Open Education 2006 (I): eduCommons and Creative Commons

Here come my notes on the Open Education 2006: Community, Culture, and Content that we are attending:

Wednesday, September 27, 2006
Welcome and Keynote

Welcome and eduCommons 2.1.0 Launch
David Wiley, COSL/Utah State University

David presents the upcoming version of eduCommons, the OpenCourseWare management system designed specifically to support OpenCourseWare.

Some features:

  • IMS content importation
  • Choose license
  • Add metadata
  • Easy translation into other languages within the same material
  • RSS output
  • Post to del.icio.us

What is Commercial Use? The Line Between Commercial & Non Commercial
Mia Garlick, Creative Commons

Short intro abut Creative Commons

Rapid growth of adoption (linkback measuring) from 12/2005 on.
Trending to more flexible? decreasing noncommercial, decreasing no derivatives, decreasing share alike.
Successful court case decision in the Netherlands.
CC searchers: Yahoo, Google, Flickr, blip.tv
MS Office CC add-in

Next step: let people be aware that CC is not only good per se but for reuse benefits: if you create content and make it available, some other people might find it useful and be using it.

NonCommercial use

Can I charge for educational content?
What’s my understanding of “open” or “free”?
What is, actually, commercial/noncommercial?

There is an ongoin dicussion in the Creative Commons Wiki on this issue: http://wiki.creativecommons.org/DiscussionDraftNonCommercial_Guidelines and a “NonCommercial USE: Creative Commons’ Survey”.

Main aspects to keep in mind or to track when to decide whether a commercial use is likely to happen:

  • Nature of the user
  • Nature of the use: advertising
  • Conditions on Use: For Services Providee
  • Conditions on Use: Original Work
  • Conditions on Use: Derivative Works

Is NonCommercial a suitable license choice in education?
Important in education to allow derivative works.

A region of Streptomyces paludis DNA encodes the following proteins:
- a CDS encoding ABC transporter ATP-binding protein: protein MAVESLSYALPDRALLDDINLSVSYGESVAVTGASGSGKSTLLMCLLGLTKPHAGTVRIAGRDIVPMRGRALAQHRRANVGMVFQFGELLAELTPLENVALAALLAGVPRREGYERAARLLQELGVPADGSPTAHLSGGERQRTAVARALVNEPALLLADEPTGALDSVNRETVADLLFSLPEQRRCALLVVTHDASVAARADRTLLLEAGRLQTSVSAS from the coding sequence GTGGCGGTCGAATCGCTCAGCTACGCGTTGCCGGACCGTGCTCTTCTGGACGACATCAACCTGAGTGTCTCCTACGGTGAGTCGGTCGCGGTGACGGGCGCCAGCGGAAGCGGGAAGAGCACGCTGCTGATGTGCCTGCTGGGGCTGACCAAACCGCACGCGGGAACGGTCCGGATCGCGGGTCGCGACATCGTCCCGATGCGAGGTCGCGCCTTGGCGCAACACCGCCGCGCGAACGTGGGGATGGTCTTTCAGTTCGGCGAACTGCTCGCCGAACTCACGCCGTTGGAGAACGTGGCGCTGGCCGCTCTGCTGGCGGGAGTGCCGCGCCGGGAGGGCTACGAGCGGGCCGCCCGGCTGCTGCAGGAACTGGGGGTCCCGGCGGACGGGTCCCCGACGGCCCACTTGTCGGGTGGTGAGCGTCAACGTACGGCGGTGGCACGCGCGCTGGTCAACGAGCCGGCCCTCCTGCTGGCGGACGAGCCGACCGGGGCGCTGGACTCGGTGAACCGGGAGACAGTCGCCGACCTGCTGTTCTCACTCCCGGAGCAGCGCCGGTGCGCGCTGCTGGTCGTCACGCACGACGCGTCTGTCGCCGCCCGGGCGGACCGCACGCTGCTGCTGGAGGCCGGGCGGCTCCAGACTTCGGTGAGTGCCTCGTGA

“many people can or will make the licensing choice only once. In a collavborative context, license changes can be difficult or even impossible” Erick Möller, The Casefor Free Use: Reasons Not to Use a Creative Commons NonCommercial License

Arguments against NonCommercial:

  • incompatibility with other “free” projects (i.e. Wikipedia): actually, the problem with Wikipedia is project splitting due to FDL vs. BY-SA licenses. NC is not the barrier to compatibility
  • prevents charging for course materials: just ask for permission
  • hurts innovative new business models: mainly add supported initiatives. NC prevents the incentive to add value to your work. If work is freely available, people will only be incentivised to make money by adding considerable value. Ain’t got solution?

Main comments by the audience:

  • “free” is not about money, but about creator and user freedoms [related to FLD vs. BY-SA incompatibilities
  • funding issues are… quite tough issues! Funding might require copyright… public funding might require open, so…?

Web 2.0 for Development related posts (2006)

If you need to cite this article in a formal way (i.e. for bibliographical purposes) I dare suggest:

Peña-López, I. (2006) “Open Education 2006 (I): eduCommons and Creative Commons” In ICTlogy, #36, September 2006. Barcelona: ICTlogy.
Retrieved month dd, yyyy from http://ictlogy.net/review/?p=445

Previous post: Annual ICT4D Postgraduate Symposium (presentations)

Next post: Open Education 2006 (II): eduCommons and MIT OpenCourseWare

RSS feed RSS feed for comments on this post. TrackBack URI

Leave a Reply

Your comment: